Russia says it has delayed plans to start up a nuclear reactor in Iran by a year but has stressed it is for technical reasons, not because of external political pressure.
The construction of the controversial $800m Bushehr plant will now start in 2005, according to the Russian Atomic Energy Ministry.
Russia has come under strong pressure from the United States and Israel to drop the project, as Washington accuses Tehran of secretly developing an illegal weapons programme.
But Nikolai Shingaryev, a senior spokesman for the atomic energy ministry, told French news agency AFP that Russian specialists were continuing to draw up a detailed plan for the plant and the start-up was set for 2005.
"The reasons are purely technical, not political," he said.
"There is a huge amount of equipment that is needed. Equipment (that we thought) would work is not going to work."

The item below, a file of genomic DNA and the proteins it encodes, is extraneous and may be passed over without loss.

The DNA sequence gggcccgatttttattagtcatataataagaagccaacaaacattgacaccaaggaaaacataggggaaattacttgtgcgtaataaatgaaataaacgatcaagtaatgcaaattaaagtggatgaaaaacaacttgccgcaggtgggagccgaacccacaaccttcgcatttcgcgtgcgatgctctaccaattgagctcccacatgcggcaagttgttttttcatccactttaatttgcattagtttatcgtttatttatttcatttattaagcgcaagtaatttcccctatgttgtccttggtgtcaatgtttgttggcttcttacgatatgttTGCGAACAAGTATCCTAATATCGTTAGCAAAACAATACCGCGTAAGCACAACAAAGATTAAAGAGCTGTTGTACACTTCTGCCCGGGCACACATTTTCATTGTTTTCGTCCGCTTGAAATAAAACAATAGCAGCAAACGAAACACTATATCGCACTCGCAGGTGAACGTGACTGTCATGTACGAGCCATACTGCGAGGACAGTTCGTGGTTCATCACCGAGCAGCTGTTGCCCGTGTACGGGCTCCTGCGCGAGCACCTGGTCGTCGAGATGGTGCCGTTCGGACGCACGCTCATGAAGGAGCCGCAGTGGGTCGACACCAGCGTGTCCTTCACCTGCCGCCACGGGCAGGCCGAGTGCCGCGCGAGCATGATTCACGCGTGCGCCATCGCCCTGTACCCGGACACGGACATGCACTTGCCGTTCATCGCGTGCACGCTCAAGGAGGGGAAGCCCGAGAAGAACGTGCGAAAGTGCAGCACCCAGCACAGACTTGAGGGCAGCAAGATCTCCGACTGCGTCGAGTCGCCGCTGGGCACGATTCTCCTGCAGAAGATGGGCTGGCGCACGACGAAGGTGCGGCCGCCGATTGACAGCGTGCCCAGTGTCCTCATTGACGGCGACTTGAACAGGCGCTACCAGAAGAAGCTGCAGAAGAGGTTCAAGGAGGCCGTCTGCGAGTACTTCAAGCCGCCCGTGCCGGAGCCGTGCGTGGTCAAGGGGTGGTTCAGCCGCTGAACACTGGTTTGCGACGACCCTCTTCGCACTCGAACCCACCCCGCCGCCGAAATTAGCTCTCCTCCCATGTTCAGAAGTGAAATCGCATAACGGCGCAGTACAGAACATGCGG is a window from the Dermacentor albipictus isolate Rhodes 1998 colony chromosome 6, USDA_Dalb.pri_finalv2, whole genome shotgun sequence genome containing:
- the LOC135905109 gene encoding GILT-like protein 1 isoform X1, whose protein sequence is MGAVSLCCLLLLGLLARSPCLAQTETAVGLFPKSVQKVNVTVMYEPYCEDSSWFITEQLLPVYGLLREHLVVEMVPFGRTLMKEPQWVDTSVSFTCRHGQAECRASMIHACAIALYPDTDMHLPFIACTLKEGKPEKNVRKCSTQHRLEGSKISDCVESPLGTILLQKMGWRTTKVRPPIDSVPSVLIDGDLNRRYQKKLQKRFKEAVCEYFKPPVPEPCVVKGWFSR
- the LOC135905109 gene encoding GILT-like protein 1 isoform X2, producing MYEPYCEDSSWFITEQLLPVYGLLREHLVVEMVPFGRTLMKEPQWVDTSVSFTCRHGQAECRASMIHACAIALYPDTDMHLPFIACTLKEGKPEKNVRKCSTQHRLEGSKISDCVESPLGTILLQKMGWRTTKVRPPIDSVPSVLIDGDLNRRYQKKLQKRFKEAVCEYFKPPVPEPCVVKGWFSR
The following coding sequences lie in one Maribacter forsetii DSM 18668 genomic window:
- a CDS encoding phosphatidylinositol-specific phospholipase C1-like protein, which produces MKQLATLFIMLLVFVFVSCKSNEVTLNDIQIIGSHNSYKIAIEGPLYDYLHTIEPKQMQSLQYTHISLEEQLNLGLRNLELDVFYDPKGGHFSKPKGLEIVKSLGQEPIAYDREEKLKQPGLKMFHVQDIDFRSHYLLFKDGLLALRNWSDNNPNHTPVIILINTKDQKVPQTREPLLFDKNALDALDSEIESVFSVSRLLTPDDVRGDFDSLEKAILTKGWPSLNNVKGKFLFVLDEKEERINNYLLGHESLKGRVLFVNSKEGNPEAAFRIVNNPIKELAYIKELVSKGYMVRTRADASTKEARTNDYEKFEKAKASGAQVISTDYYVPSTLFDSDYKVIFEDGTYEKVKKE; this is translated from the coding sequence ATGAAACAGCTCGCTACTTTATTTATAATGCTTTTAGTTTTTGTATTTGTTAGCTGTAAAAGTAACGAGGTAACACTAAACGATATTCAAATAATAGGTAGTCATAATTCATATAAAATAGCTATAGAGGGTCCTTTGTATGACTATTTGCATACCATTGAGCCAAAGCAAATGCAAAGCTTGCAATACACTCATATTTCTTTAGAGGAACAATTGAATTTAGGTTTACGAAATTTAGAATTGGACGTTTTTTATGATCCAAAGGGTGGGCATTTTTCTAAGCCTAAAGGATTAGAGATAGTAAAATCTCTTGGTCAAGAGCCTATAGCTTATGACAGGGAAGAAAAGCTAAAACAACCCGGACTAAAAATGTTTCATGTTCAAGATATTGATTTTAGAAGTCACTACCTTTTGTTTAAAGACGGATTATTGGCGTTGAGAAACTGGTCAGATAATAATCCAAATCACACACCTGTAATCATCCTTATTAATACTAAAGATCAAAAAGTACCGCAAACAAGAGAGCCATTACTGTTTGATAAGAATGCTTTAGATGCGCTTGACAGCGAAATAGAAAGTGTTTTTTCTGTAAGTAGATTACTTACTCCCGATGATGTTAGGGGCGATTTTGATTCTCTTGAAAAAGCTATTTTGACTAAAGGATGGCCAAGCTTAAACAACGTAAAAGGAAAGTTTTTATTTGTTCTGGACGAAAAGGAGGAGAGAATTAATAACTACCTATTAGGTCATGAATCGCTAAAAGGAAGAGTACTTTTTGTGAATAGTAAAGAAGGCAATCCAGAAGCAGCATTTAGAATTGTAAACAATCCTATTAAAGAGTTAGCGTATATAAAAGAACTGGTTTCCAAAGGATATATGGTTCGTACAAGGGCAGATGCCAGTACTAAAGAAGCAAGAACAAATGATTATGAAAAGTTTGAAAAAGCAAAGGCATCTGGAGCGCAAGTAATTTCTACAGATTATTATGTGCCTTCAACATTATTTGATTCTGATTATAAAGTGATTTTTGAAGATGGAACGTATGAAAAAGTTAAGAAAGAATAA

Russian Foreign Ministry spokesman Alexander Yakovenko told the Russian Itar-Tass news agency that Moscow would "continue co-operation with Iran because it does not run counter the principles of the International Atomic Energy Agency (IAEA)."
Last month the UN nuclear watchdog called on Iran to "suspend all further uranium enrichment-related activities" and to "co-operate fully with the agency to ensure verification of compliance with Iran's safeguards agreement."
News of the delay to the Bushehr plant came after Iran indicated on Monday that it would increase its co-operation with the IAEA in the run-up to the deadline set for Tehran to clarify questions about its nuclear programme.
Iran has continually refused to suspend its nuclear activities, which it says are aimed at developing nuclear energy and not a weapons programme, as suggested by the United States.
Russia has offered to provide Iran with uranium fuel for the plant for 10 years, if it accepts safeguards and returns the spent fuel.
But talks between the two countries have stalled over the details of supplying and returning the spent fuel stalled.
Last month US President George W Bush and Russian President Vladimir Putin, after a Camp David summit, said they shared a common goal of making sure "that Iran doesn't have any nuclear weapon or a nuclear weapons programme".